Sometimes it’s not possible to shoot when the lighting is too harsh, too dim or if your subject is unevenly lit. Here is where having your own home studio helps.
Location: If you have an empty room or least-used room in your house, it’s the perfect place to set up a home studio. Perhaps the garage or a spare bedroom.
Re-decorate: Buy two gallons of paint and paint it yourself. Avoid black, and use any color you think is a most suitable background for your kind of shoots. If most of those photo shoots will be portraits, the best bet would be to opt for red, pink, blue, green, yellow or white. Why? Because you can match a client’s dress or accessories with the backdrop more easily. If you don’t like having colors on your walls, the safest bet is to keep one wall white and the other grey.
Lighting: This is key to the success of your home studio. Buy a continuous lighting stand unit: two 7’ stands, one mini stand and four umbrellas (2 white, 1 black/silver, 1 black/gold). And yes, you can always buy strobe light kits. They are light, portable and take up much less space.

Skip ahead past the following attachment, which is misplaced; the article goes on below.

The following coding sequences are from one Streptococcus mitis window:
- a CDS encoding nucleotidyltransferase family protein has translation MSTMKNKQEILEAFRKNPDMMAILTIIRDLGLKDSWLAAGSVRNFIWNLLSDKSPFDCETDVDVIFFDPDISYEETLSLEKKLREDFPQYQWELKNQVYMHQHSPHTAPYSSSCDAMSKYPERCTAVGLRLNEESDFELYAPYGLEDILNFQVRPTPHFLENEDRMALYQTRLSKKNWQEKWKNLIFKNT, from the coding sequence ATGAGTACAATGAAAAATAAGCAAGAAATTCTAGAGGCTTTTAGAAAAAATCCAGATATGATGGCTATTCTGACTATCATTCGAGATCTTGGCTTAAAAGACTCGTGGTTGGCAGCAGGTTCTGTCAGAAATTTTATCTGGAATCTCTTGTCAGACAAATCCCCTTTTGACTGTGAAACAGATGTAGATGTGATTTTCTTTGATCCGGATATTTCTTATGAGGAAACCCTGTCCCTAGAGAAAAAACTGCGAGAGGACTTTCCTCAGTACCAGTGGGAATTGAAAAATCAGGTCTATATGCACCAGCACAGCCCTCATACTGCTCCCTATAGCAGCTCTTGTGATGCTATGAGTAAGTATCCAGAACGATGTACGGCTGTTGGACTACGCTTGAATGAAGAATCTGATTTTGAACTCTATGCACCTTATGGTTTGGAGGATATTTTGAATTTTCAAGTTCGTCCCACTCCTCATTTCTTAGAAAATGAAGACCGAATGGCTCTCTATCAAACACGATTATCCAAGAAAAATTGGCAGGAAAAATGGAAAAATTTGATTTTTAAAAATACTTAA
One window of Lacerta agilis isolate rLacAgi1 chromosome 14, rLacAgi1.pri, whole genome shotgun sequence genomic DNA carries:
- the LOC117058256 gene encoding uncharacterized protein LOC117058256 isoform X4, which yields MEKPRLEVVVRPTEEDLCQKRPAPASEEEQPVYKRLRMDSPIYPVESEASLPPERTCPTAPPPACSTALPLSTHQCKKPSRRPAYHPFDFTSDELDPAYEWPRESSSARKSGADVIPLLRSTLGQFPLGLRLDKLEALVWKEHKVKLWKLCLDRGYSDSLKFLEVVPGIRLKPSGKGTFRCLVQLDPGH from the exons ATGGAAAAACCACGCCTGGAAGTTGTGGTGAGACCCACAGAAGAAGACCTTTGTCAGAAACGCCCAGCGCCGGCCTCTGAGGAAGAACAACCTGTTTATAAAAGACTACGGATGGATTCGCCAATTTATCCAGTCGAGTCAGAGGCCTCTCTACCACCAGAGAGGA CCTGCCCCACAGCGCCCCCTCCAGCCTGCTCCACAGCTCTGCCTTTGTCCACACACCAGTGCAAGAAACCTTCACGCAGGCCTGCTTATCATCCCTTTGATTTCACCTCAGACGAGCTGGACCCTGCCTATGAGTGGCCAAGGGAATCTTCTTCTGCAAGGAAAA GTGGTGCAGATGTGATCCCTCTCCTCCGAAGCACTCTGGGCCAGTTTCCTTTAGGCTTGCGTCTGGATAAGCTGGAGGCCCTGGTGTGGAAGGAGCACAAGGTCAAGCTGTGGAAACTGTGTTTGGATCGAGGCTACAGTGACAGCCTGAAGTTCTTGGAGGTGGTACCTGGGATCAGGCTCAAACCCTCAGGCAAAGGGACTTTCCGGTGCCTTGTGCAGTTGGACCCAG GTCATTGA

Props: Take furniture from your drawing room, buy two stools, a sofa, a bench, two armoires (for storage), a card table, folding chairs and two mirrors. And yes, don’t forget backdrops – create!
Scout online: Don’t be in a hurry to buy stuff. Wait for it to become cheaper online. Sites like craigslist are meant for just this. Buy second-hand furniture - Buy second-hand studio lights. Ask around on Facebook to see if any of your contacts are selling any of their stuff. You never know how much you end up saving by following the patience rule.
Seek advice: Feel free to ask fellow photographers on what they would suggest for your home studio that is economical and worthy enough for the long term.
~Zahid H Javali